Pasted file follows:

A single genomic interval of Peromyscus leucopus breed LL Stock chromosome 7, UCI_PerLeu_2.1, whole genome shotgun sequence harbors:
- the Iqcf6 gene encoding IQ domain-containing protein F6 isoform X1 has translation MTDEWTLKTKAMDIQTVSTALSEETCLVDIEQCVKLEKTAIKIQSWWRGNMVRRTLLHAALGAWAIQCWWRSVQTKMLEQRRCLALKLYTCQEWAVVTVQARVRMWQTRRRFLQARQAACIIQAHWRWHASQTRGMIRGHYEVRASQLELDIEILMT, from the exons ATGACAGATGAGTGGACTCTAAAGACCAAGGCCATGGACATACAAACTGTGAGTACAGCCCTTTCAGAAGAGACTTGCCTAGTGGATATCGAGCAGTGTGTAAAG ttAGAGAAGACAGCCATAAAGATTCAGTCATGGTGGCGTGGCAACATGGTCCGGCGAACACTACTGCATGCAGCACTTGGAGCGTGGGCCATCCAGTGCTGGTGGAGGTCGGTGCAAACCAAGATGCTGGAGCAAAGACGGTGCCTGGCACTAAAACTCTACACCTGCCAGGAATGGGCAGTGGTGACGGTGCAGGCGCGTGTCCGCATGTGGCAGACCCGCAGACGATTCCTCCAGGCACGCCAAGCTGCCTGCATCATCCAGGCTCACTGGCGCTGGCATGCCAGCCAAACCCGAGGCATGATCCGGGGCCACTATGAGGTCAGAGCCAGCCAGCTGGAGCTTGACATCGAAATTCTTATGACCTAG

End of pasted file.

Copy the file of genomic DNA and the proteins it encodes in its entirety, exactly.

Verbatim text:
A single genomic interval of Peromyscus leucopus breed LL Stock chromosome 7, UCI_PerLeu_2.1, whole genome shotgun sequence harbors:
- the Iqcf6 gene encoding IQ domain-containing protein F6 isoform X1 has translation MTDEWTLKTKAMDIQTVSTALSEETCLVDIEQCVKLEKTAIKIQSWWRGNMVRRTLLHAALGAWAIQCWWRSVQTKMLEQRRCLALKLYTCQEWAVVTVQARVRMWQTRRRFLQARQAACIIQAHWRWHASQTRGMIRGHYEVRASQLELDIEILMT, from the exons ATGACAGATGAGTGGACTCTAAAGACCAAGGCCATGGACATACAAACTGTGAGTACAGCCCTTTCAGAAGAGACTTGCCTAGTGGATATCGAGCAGTGTGTAAAG ttAGAGAAGACAGCCATAAAGATTCAGTCATGGTGGCGTGGCAACATGGTCCGGCGAACACTACTGCATGCAGCACTTGGAGCGTGGGCCATCCAGTGCTGGTGGAGGTCGGTGCAAACCAAGATGCTGGAGCAAAGACGGTGCCTGGCACTAAAACTCTACACCTGCCAGGAATGGGCAGTGGTGACGGTGCAGGCGCGTGTCCGCATGTGGCAGACCCGCAGACGATTCCTCCAGGCACGCCAAGCTGCCTGCATCATCCAGGCTCACTGGCGCTGGCATGCCAGCCAAACCCGAGGCATGATCCGGGGCCACTATGAGGTCAGAGCCAGCCAGCTGGAGCTTGACATCGAAATTCTTATGACCTAG